Thursday, March 22, 2018


Gordon Jacob 1895 - 1983
It was in 1974 that a concert was given in Hertfordshire by a clarinet choir. That was a relatively unknown combination in those days, but Gordon Jacob had written a piece Introduction and Rondo that was to receive its first performance that day. We were asked whether we could give him a lift to the venue, and I sat behind him in the car. He confided to us that he had never actually heard a clarinet choir, but he was such a master of orchestration that it was a great piece, and the players and audience loved it.
My music business (JEWM) had been running for three years, and we were beginning to publish new works for young players. The repertoire for beginners at that time was very limited, as learning wind instruments in schools was still a new venture. I was particularly annoyed that beginner brass players were usually asked to play a brass band part as their exam piece. It would be unaccompanied, and make very little sense without the rest of the band, but there was not much else suitable.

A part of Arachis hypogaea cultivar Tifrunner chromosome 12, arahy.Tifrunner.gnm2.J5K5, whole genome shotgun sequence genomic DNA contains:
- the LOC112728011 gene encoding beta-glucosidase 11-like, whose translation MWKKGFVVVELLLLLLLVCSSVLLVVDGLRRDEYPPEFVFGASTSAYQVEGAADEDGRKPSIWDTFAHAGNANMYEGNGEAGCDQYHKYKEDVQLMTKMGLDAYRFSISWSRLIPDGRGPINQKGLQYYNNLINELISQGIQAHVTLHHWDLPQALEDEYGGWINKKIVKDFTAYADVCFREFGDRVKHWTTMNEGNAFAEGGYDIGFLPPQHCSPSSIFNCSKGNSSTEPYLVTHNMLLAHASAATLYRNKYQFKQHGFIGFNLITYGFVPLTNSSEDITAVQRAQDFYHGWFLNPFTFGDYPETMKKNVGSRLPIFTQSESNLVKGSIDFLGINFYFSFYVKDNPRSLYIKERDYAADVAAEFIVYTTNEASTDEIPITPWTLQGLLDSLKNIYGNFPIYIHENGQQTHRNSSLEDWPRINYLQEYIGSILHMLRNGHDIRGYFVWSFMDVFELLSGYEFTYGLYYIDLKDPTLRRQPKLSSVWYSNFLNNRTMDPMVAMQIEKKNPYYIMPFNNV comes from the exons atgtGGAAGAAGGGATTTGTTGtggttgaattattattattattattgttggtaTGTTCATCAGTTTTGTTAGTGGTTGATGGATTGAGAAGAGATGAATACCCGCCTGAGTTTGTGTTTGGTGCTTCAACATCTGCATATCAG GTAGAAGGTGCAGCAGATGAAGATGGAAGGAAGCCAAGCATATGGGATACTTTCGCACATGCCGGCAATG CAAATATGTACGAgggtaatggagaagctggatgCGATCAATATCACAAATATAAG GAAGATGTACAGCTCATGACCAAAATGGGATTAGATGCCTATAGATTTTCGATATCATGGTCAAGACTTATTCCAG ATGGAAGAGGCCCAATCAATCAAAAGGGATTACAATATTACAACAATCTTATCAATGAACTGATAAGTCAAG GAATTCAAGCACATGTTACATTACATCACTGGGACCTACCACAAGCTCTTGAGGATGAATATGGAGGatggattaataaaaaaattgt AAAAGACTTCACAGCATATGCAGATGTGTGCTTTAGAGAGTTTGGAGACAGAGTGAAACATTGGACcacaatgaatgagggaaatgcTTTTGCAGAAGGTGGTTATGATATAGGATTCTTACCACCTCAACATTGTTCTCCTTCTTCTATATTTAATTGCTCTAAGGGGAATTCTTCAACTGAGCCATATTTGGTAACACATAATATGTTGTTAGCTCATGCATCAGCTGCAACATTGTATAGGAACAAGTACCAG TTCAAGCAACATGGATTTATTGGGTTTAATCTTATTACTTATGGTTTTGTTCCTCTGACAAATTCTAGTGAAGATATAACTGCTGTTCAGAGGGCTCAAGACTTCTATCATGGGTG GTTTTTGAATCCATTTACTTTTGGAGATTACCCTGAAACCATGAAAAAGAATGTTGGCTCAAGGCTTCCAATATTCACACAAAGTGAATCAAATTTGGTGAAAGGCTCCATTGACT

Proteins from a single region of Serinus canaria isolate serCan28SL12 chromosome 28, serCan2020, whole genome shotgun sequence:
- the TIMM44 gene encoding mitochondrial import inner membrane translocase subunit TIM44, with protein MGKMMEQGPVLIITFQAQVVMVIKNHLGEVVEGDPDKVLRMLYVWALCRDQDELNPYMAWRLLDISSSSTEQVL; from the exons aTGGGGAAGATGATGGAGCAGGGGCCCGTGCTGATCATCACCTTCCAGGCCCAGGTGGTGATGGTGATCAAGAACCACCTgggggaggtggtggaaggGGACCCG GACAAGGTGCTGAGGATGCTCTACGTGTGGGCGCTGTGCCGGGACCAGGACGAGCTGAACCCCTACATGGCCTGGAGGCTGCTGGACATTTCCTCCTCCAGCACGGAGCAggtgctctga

As we drove along I went into a bit of a soap-box speech about the fact that young players needed good music when they were learning, not just simple ditties written 'down to their level'. They need to be taught with well-written music of stature and quality.
Very soon after, through the post, came Four Little Pieces for trumpet or cornet and piano - from Gordon Jacob. It soon went on to the AB exam syllabus and has remained there on and off ever since. Many other pieces followed, and through that chance transport problem a long friendship was established. Isn't life wonderful?

Cover illustration by Timothy Macpherson aged 12.


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